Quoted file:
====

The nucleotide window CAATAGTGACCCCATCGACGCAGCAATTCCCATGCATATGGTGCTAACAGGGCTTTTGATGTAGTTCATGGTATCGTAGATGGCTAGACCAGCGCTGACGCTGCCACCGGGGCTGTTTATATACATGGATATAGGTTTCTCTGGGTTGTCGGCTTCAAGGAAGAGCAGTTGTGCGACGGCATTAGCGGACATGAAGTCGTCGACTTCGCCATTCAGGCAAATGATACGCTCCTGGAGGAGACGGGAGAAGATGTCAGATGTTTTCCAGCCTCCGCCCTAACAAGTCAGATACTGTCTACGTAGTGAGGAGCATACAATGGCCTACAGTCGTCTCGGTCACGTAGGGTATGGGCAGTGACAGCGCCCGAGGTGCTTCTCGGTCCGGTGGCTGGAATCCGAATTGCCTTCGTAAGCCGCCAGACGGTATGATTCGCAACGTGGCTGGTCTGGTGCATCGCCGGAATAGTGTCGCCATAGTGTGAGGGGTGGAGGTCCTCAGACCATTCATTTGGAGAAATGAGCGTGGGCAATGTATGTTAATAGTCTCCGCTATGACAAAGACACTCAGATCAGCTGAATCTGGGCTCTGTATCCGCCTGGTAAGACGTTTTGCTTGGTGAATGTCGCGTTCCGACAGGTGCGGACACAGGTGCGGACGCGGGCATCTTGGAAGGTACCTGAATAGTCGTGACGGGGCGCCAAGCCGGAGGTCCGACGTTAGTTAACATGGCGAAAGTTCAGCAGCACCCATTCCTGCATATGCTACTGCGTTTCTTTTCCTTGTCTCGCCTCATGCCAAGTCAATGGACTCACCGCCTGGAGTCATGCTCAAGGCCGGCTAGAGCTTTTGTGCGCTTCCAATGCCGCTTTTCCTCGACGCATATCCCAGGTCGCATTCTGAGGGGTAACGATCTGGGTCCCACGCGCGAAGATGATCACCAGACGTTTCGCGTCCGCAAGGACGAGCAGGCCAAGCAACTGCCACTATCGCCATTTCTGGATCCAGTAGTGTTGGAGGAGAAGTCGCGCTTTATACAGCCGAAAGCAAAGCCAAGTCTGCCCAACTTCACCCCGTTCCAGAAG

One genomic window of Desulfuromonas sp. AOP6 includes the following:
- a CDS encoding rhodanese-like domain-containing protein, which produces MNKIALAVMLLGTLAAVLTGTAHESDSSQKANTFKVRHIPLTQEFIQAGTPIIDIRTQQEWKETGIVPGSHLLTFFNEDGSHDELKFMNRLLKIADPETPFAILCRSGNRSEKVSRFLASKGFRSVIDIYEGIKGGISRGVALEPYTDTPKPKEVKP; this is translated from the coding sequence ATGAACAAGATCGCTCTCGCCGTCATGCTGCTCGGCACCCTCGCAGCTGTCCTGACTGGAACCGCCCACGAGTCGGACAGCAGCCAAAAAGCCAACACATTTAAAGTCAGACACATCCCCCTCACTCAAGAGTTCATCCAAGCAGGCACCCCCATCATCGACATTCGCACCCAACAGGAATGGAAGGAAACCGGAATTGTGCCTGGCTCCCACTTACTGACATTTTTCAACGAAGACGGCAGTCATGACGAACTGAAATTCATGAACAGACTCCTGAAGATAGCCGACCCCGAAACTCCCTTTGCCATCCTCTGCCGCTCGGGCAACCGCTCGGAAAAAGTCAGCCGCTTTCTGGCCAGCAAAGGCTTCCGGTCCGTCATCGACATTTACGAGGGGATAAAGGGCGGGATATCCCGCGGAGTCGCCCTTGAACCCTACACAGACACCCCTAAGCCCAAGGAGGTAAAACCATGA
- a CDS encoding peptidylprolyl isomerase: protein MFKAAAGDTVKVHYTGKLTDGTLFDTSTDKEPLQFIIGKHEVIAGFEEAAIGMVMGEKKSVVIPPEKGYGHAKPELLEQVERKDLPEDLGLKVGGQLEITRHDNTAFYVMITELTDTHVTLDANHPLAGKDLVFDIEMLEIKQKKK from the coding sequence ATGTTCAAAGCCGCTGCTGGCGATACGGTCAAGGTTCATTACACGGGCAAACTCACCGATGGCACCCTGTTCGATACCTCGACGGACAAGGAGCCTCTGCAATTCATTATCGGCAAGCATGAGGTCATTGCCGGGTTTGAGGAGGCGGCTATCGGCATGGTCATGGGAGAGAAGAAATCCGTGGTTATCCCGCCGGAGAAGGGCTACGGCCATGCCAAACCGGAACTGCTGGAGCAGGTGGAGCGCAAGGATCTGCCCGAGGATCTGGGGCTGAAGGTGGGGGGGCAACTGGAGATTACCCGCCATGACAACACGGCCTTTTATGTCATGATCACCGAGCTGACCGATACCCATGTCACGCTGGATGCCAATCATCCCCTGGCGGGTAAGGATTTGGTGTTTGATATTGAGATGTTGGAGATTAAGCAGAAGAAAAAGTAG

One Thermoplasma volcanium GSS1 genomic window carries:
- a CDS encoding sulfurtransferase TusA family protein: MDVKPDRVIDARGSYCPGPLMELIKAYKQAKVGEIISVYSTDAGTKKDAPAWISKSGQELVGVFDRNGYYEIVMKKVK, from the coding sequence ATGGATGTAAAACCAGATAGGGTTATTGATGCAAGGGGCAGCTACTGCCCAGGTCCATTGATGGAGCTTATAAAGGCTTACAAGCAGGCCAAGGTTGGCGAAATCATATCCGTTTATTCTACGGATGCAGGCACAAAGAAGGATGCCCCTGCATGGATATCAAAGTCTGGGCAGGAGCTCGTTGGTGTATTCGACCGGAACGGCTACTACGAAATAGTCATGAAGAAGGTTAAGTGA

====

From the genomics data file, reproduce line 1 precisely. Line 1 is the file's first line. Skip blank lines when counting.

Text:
The nucleotide window CAATAGTGACCCCATCGACGCAGCAATTCCCATGCATATGGTGCTAACAGGGCTTTTGATGTAGTTCATGGTATCGTAGATGGCTAGACCAGCGCTGACGCTGCCACCGGGGCTGTTTATATACATGGATATAGGTTTCTCTGGGTTGTCGGCTTCAAGGAAGAGCAGTTGTGCGACGGCATTAGCGGACATGAAGTCGTCGACTTCGCCATTCAGGCAAATGATACGCTCCTGGAGGAGACGGGAGAAGATGTCAGATGTTTTCCAGCCTCCGCCCTAACAAGTCAGATACTGTCTACGTAGTGAGGAGCATACAATGGCCTACAGTCGTCTCGGTCACGTAGGGTATGGGCAGTGACAGCGCCCGAGGTGCTTCTCGGTCCGGTGGCTGGAATCCGAATTGCCTTCGTAAGCCGCCAGACGGTATGATTCGCAACGTGGCTGGTCTGGTGCATCGCCGGAATAGTGTCGCCATAGTGTGAGGGGTGGAGGTCCTCAGACCATTCATTTGGAGAAATGAGCGTGGGCAATGTATGTTAATAGTCTCCGCTATGACAAAGACACTCAGATCAGCTGAATCTGGGCTCTGTATCCGCCTGGTAAGACGTTTTGCTTGGTGAATGTCGCGTTCCGACAGGTGCGGACACAGGTGCGGACGCGGGCATCTTGGAAGGTACCTGAATAGTCGTGACGGGGCGCCAAGCCGGAGGTCCGACGTTAGTTAACATGGCGAAAGTTCAGCAGCACCCATTCCTGCATATGCTACTGCGTTTCTTTTCCTTGTCTCGCCTCATGCCAAGTCAATGGACTCACCGCCTGGAGTCATGCTCAAGGCCGGCTAGAGCTTTTGTGCGCTTCCAATGCCGCTTTTCCTCGACGCATATCCCAGGTCGCATTCTGAGGGGTAACGATCTGGGTCCCACGCGCGAAGATGATCACCAGACGTTTCGCGTCCGCAAGGACGAGCAGGCCAAGCAACTGCCACTATCGCCATTTCTGGATCCAGTAGTGTTGGAGGAGAAGTCGCGCTTTATACAGCCGAAAGCAAAGCCAAGTCTGCCCAACTTCACCCCGTTCCAGAAG